In this embodiment, each elevator car is lowered directly onto a dolly 268 (FIG. 22) which has casters 269 that roll in tracks 270 that define the path of movement of the dolly 268. The casters 269 are free to turn in any direction when urged to do so, in the known fashion. The dolly 268 is drawn along the tracks in a desired fashion by means of a LEM which includes the LEM primary 271 disposed on the floor 267 of the lower passenger landing, and T-shaped LEM secondaries 272 disposed beneath the dolly 268 in proximity with the primary 271. The LEM primary 271 is illustrated in FIG. 21 as being between the down hoistway 203 and the south unloading lobby 263. Other LEM primaries 273-280 provide an anti-clockwise path from the south unloading lobby 263 to the north loading lobby 264, and from the north unloading lobby 262 to the south loading lobby 265. Primaries 281, 282 provide a path from the down hoistway 203 to the north unloading lobby 262, and primaries 283-285 provide paths from the loading lobbies 264, 265 to the up hoistway 202. A primary 286 allows returning a dolly, after the car has been removed therefrom, from the up hoistway to the down hoistway so that it can service another car. Note that at the upper passenger landing, the jacks 250 relieved the lift latches on the trolleys so that the trolleys could be moved, and various trolleys successively to move each car. In the embodiment illustrated in FIG. 21, the dollies at the lower passenger landing receive a car and stay with that car until it is taken off the landing. Then the empty dolly is available for further use, so it will move beneath the down hoistway and wait for the next down car.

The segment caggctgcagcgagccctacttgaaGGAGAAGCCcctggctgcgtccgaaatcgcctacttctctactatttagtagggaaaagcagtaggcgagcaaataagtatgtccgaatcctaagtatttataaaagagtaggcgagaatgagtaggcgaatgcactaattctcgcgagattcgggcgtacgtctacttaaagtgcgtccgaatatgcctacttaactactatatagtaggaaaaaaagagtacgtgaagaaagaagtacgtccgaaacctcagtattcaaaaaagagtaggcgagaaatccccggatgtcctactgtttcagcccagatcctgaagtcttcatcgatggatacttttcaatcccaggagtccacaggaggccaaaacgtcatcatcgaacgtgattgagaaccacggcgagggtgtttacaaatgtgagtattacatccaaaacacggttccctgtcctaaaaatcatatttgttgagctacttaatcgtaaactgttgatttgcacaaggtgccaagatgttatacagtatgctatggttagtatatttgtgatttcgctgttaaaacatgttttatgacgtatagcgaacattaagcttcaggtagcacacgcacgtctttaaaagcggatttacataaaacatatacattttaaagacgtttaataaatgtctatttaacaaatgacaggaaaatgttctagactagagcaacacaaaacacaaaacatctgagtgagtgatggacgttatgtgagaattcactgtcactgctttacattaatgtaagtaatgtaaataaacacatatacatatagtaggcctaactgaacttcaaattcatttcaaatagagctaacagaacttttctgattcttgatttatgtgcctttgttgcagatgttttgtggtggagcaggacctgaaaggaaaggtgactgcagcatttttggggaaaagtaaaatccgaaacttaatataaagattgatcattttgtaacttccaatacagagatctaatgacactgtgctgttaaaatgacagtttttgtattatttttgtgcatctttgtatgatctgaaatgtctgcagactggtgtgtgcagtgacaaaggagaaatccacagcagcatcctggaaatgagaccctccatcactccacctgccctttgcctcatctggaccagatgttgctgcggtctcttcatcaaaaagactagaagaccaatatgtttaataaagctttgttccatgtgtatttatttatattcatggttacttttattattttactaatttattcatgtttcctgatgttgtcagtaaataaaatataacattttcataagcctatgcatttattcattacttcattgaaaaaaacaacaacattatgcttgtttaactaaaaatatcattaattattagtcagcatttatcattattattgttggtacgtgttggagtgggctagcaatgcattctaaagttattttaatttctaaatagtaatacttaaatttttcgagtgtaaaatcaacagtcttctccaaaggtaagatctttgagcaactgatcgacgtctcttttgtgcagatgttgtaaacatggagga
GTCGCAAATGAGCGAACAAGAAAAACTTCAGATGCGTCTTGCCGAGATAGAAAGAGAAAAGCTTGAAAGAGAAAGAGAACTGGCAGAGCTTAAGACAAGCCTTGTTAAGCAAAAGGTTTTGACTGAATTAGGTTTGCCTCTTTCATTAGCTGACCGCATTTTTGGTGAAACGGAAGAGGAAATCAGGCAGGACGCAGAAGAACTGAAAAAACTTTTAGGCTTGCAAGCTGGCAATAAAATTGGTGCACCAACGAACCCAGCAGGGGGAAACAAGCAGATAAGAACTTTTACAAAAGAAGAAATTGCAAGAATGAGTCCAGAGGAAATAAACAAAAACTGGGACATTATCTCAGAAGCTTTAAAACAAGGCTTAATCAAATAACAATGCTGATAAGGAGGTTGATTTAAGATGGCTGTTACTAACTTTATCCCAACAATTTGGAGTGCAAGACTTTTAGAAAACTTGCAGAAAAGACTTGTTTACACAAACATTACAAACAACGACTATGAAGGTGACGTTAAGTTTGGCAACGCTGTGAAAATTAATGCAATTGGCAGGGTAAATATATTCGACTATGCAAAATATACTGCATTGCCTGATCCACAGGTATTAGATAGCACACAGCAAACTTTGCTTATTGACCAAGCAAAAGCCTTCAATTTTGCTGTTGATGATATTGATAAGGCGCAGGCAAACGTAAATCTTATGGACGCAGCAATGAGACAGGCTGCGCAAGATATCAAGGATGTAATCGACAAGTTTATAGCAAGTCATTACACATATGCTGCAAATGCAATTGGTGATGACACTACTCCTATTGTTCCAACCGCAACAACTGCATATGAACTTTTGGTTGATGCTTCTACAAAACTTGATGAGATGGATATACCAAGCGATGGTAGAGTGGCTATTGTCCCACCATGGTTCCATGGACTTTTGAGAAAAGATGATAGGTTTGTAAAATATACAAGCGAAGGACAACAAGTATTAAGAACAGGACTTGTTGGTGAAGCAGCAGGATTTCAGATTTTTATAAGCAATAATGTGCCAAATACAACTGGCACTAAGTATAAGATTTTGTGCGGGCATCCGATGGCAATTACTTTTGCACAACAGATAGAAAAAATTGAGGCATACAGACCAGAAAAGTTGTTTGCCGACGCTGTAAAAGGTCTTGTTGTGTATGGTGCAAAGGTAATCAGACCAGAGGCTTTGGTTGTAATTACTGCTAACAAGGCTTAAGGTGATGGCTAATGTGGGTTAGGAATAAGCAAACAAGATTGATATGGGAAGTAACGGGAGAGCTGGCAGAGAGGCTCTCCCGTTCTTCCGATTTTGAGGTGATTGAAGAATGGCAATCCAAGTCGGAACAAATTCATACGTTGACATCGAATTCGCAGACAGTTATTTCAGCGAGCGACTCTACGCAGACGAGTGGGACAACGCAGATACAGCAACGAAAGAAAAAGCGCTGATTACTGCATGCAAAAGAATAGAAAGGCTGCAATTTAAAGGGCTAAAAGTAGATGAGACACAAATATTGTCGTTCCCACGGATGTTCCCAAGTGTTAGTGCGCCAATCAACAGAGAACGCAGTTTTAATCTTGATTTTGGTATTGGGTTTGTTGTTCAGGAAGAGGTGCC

In FIG. 21, the tracks 270 at the south unloading lobby are shown with four casters 269 of a dolly therein. In each case, the casters will become aligned with the track in the direction of travel of the dolly and will remain so aligned when stopped. For instance, a dolly that moves from the down hoistway to the south unloading lobby has its casters initially aligned with the tracks leading from the down hoistway (north/south). As that dolly is forced to move to the left, its motion will be lateral to the alignment of the casters, but the shape of the intersection will cause the casters to drag into realignment with the tracks (east/west), as is illustrated in process for a dolly at the south unloading lobby 263. Use of LEM secondaries and simple casters provide a passive dolly that needs no power. Of course, other arrangements may be utilized to move elevator cars around in the lower passenger landing.